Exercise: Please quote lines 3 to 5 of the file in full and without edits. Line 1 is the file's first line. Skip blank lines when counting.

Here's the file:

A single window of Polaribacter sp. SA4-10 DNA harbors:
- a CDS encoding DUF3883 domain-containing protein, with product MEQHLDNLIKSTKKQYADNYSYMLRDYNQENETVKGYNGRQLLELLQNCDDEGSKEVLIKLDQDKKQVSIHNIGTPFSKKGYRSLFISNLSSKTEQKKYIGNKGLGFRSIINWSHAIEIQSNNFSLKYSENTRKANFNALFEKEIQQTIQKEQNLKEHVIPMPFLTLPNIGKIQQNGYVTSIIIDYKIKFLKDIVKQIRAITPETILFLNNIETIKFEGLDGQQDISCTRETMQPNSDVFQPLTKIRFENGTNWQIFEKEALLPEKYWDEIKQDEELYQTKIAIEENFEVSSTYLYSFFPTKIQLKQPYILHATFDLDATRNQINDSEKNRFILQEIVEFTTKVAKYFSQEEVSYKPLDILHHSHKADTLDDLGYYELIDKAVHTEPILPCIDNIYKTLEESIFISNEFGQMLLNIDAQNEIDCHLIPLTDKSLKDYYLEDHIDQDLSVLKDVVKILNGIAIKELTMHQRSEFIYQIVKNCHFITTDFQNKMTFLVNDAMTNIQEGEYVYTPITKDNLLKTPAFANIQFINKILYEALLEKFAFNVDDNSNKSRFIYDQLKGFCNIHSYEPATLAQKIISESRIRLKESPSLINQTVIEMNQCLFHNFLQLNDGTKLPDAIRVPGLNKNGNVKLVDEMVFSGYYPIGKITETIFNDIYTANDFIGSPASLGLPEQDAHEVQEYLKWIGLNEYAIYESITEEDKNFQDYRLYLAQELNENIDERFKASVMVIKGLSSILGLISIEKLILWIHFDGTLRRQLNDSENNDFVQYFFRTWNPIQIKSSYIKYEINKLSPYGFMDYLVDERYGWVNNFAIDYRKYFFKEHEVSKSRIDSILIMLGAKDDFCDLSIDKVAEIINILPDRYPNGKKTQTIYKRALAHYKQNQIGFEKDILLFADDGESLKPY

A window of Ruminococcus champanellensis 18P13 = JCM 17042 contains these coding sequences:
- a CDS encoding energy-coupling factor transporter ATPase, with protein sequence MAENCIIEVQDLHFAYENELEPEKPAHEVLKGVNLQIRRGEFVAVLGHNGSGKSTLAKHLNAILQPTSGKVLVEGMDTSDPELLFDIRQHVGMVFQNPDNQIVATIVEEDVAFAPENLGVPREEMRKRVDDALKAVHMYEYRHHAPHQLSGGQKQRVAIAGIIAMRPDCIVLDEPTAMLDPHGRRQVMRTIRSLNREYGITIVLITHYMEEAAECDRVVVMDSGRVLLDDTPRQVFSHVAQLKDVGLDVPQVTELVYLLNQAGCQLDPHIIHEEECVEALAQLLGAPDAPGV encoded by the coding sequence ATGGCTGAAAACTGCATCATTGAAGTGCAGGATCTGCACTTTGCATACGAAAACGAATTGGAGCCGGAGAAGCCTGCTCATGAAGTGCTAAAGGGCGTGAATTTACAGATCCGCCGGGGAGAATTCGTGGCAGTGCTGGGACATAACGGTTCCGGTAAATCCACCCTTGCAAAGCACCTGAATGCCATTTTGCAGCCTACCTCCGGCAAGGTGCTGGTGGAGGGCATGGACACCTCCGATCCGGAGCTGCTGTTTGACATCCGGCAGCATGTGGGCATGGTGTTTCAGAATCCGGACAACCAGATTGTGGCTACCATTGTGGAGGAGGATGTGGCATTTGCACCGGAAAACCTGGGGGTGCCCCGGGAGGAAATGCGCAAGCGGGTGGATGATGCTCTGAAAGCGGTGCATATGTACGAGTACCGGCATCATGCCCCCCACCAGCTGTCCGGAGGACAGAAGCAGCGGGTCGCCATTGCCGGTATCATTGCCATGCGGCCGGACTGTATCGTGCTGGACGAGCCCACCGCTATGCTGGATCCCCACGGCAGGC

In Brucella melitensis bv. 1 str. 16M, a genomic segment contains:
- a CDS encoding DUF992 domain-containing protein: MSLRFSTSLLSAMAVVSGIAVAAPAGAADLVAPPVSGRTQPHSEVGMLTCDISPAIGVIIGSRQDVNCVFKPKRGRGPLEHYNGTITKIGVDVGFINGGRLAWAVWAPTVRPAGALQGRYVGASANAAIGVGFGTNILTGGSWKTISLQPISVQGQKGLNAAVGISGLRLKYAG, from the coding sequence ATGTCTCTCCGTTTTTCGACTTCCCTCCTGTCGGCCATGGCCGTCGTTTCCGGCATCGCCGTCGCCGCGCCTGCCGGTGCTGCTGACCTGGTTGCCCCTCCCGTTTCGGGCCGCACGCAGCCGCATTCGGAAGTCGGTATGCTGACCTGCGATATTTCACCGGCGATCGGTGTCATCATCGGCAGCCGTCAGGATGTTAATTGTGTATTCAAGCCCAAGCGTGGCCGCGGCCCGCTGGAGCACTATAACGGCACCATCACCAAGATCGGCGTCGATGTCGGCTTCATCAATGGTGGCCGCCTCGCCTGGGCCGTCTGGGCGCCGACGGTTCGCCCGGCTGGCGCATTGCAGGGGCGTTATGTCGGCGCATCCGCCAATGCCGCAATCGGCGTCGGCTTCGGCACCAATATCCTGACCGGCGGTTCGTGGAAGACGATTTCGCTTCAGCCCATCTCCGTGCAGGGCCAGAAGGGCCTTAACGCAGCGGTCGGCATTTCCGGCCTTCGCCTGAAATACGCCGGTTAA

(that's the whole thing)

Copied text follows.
A window of Ruminococcus champanellensis 18P13 = JCM 17042 contains these coding sequences:
- a CDS encoding energy-coupling factor transporter ATPase, with protein sequence MAENCIIEVQDLHFAYENELEPEKPAHEVLKGVNLQIRRGEFVAVLGHNGSGKSTLAKHLNAILQPTSGKVLVEGMDTSDPELLFDIRQHVGMVFQNPDNQIVATIVEEDVAFAPENLGVPREEMRKRVDDALKAVHMYEYRHHAPHQLSGGQKQRVAIAGIIAMRPDCIVLDEPTAMLDPHGRRQVMRTIRSLNREYGITIVLITHYMEEAAECDRVVVMDSGRVLLDDTPRQVFSHVAQLKDVGLDVPQVTELVYLLNQAGCQLDPHIIHEEECVEALAQLLGAPDAPGV encoded by the coding sequence ATGGCTGAAAACTGCATCATTGAAGTGCAGGATCTGCACTTTGCATACGAAAACGAATTGGAGCCGGAGAAGCCTGCTCATGAAGTGCTAAAGGGCGTGAATTTACAGATCCGCCGGGGAGAATTCGTGGCAGTGCTGGGACATAACGGTTCCGGTAAATCCACCCTTGCAAAGCACCTGAATGCCATTTTGCAGCCTACCTCCGGCAAGGTGCTGGTGGAGGGCATGGACACCTCCGATCCGGAGCTGCTGTTTGACATCCGGCAGCATGTGGGCATGGTGTTTCAGAATCCGGACAACCAGATTGTGGCTACCATTGTGGAGGAGGATGTGGCATTTGCACCGGAAAACCTGGGGGTGCCCCGGGAGGAAATGCGCAAGCGGGTGGATGATGCTCTGAAAGCGGTGCATATGTACGAGTACCGGCATCATGCCCCCCACCAGCTGTCCGGAGGACAGAAGCAGCGGGTCGCCATTGCCGGTATCATTGCCATGCGGCCGGACTGTATCGTGCTGGACGAGCCCACCGCTATGCTGGATCCCCACGGCAGGC

In Brucella melitensis bv. 1 str. 16M, a genomic segment contains: